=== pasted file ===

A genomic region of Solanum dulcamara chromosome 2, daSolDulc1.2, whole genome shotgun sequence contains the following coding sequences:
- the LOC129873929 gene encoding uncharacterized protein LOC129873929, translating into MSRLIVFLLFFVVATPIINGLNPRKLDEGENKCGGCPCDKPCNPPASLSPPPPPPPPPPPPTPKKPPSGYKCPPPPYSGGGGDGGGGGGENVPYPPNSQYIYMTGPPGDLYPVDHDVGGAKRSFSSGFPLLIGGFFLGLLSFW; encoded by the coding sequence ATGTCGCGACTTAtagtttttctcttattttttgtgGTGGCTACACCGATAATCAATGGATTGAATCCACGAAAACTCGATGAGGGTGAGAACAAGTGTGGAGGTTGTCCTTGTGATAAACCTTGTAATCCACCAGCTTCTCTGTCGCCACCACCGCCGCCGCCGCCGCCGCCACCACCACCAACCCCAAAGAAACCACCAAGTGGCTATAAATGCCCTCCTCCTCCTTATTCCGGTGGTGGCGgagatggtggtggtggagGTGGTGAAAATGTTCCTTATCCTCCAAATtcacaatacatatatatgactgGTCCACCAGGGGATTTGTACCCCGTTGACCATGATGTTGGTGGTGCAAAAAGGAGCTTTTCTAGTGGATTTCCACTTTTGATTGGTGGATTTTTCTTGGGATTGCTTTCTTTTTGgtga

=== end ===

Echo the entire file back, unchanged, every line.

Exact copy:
A genomic region of Solanum dulcamara chromosome 2, daSolDulc1.2, whole genome shotgun sequence contains the following coding sequences:
- the LOC129873929 gene encoding uncharacterized protein LOC129873929, translating into MSRLIVFLLFFVVATPIINGLNPRKLDEGENKCGGCPCDKPCNPPASLSPPPPPPPPPPPPTPKKPPSGYKCPPPPYSGGGGDGGGGGGENVPYPPNSQYIYMTGPPGDLYPVDHDVGGAKRSFSSGFPLLIGGFFLGLLSFW; encoded by the coding sequence ATGTCGCGACTTAtagtttttctcttattttttgtgGTGGCTACACCGATAATCAATGGATTGAATCCACGAAAACTCGATGAGGGTGAGAACAAGTGTGGAGGTTGTCCTTGTGATAAACCTTGTAATCCACCAGCTTCTCTGTCGCCACCACCGCCGCCGCCGCCGCCGCCACCACCACCAACCCCAAAGAAACCACCAAGTGGCTATAAATGCCCTCCTCCTCCTTATTCCGGTGGTGGCGgagatggtggtggtggagGTGGTGAAAATGTTCCTTATCCTCCAAATtcacaatacatatatatgactgGTCCACCAGGGGATTTGTACCCCGTTGACCATGATGTTGGTGGTGCAAAAAGGAGCTTTTCTAGTGGATTTCCACTTTTGATTGGTGGATTTTTCTTGGGATTGCTTTCTTTTTGgtga